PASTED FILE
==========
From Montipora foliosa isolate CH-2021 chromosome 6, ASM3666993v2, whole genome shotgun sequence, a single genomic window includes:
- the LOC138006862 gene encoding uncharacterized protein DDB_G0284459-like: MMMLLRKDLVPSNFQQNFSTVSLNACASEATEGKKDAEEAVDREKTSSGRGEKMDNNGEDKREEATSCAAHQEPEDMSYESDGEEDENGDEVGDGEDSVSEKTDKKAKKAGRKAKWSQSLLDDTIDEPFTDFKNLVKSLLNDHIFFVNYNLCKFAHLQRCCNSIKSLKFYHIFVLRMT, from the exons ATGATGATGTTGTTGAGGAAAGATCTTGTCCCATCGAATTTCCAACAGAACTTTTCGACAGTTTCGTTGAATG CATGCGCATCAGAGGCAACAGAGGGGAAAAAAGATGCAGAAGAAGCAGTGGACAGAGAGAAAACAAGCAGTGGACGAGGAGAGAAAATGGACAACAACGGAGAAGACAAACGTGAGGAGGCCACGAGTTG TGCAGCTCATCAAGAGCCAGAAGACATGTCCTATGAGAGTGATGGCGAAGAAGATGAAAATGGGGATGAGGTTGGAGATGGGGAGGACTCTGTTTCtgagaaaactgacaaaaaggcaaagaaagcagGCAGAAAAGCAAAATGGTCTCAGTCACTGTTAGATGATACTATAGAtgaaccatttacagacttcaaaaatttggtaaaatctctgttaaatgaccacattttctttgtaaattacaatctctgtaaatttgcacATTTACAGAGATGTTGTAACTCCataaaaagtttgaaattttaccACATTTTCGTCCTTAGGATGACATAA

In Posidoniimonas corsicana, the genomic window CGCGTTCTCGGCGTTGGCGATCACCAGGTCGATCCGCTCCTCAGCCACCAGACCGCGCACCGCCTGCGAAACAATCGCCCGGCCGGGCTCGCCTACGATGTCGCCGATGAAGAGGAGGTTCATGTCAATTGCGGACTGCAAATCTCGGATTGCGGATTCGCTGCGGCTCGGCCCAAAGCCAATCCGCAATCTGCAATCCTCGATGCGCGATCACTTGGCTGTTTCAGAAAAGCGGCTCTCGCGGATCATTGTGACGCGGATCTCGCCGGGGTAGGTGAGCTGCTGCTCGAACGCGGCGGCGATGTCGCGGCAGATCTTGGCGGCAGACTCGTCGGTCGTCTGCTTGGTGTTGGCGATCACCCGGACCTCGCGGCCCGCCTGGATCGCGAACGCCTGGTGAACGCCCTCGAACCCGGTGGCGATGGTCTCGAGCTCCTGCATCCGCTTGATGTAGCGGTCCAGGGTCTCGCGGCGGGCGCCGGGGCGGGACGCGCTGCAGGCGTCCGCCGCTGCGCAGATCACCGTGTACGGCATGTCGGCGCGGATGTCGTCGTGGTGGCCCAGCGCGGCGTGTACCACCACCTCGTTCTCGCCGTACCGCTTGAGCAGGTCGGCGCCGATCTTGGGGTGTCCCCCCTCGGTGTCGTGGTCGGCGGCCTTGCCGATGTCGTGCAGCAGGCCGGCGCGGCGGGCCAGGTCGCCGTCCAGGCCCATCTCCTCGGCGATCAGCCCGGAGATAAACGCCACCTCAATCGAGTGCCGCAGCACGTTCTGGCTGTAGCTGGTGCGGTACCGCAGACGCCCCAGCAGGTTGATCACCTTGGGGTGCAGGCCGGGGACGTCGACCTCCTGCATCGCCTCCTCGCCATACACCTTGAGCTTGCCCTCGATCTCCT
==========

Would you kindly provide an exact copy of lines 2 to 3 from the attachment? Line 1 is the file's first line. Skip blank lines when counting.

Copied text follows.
- the LOC138006862 gene encoding uncharacterized protein DDB_G0284459-like: MMMLLRKDLVPSNFQQNFSTVSLNACASEATEGKKDAEEAVDREKTSSGRGEKMDNNGEDKREEATSCAAHQEPEDMSYESDGEEDENGDEVGDGEDSVSEKTDKKAKKAGRKAKWSQSLLDDTIDEPFTDFKNLVKSLLNDHIFFVNYNLCKFAHLQRCCNSIKSLKFYHIFVLRMT, from the exons ATGATGATGTTGTTGAGGAAAGATCTTGTCCCATCGAATTTCCAACAGAACTTTTCGACAGTTTCGTTGAATG CATGCGCATCAGAGGCAACAGAGGGGAAAAAAGATGCAGAAGAAGCAGTGGACAGAGAGAAAACAAGCAGTGGACGAGGAGAGAAAATGGACAACAACGGAGAAGACAAACGTGAGGAGGCCACGAGTTG TGCAGCTCATCAAGAGCCAGAAGACATGTCCTATGAGAGTGATGGCGAAGAAGATGAAAATGGGGATGAGGTTGGAGATGGGGAGGACTCTGTTTCtgagaaaactgacaaaaaggcaaagaaagcagGCAGAAAAGCAAAATGGTCTCAGTCACTGTTAGATGATACTATAGAtgaaccatttacagacttcaaaaatttggtaaaatctctgttaaatgaccacattttctttgtaaattacaatctctgtaaatttgcacATTTACAGAGATGTTGTAACTCCataaaaagtttgaaattttaccACATTTTCGTCCTTAGGATGACATAA

In Posidoniimonas corsicana, the genomic window CGCGTTCTCGGCGTTGGCGATCACCAGGTCGATCCGCTCCTCAGCCACCAGACCGCGCACCGCCTGCGAAACAATCGCCCGGCCGGGCTCGCCTACGATGTCGCCGATGAAGAGGAGGTTCATGTCAATTGCGGACTGCAAATCTCGGATTGCGGATTCGCTGCGGCTCGGCCCAAAGCCAATCCGCAATCTGCAATCCTCGATGCGCGATCACTTGGCTGTTTCAGAAAAGCGGCTCTCGCGGATCATTGTGACGCGGATCTCGCCGGGGTAGGTGAGCTGCTGCTCGAACGCGGCGGCGATGTCGCGGCAGATCTTGGCGGCAGACTCGTCGGTCGTCTGCTTGGTGTTGGCGATCACCCGGACCTCGCGGCCCGCCTGGATCGCGAACGCCTGGTGAACGCCCTCGAACCCGGTGGCGATGGTCTCGAGCTCCTGCATCCGCTTGATGTAGCGGTCCAGGGTCTCGCGGCGGGCGCCGGGGCGGGACGCGCTGCAGGCGTCCGCCGCTGCGCAGATCACCGTGTACGGCATGTCGGCGCGGATGTCGTCGTGGTGGCCCAGCGCGGCGTGTACCACCACCTCGTTCTCGCCGTACCGCTTGAGCAGGTCGGCGCCGATCTTGGGGTGTCCCCCCTCGGTGTCGTGGTCGGCGGCCTTGCCGATGTCGTGCAGCAGGCCGGCGCGGCGGGCCAGGTCGCCGTCCAGGCCCATCTCCTCGGCGATCAGCCCGGAGATAAACGCCACCTCAATCGAGTGCCGCAGCACGTTCTGGCTGTAGCTGGTGCGGTACCGCAGACGCCCCAGCAGGTTGATCACCTTGGGGTGCAGGCCGGGGACGTCGACCTCCTGCATCGCCTCCTCGCCATACACCTTGAGCTTGCCCTCGATCTCCT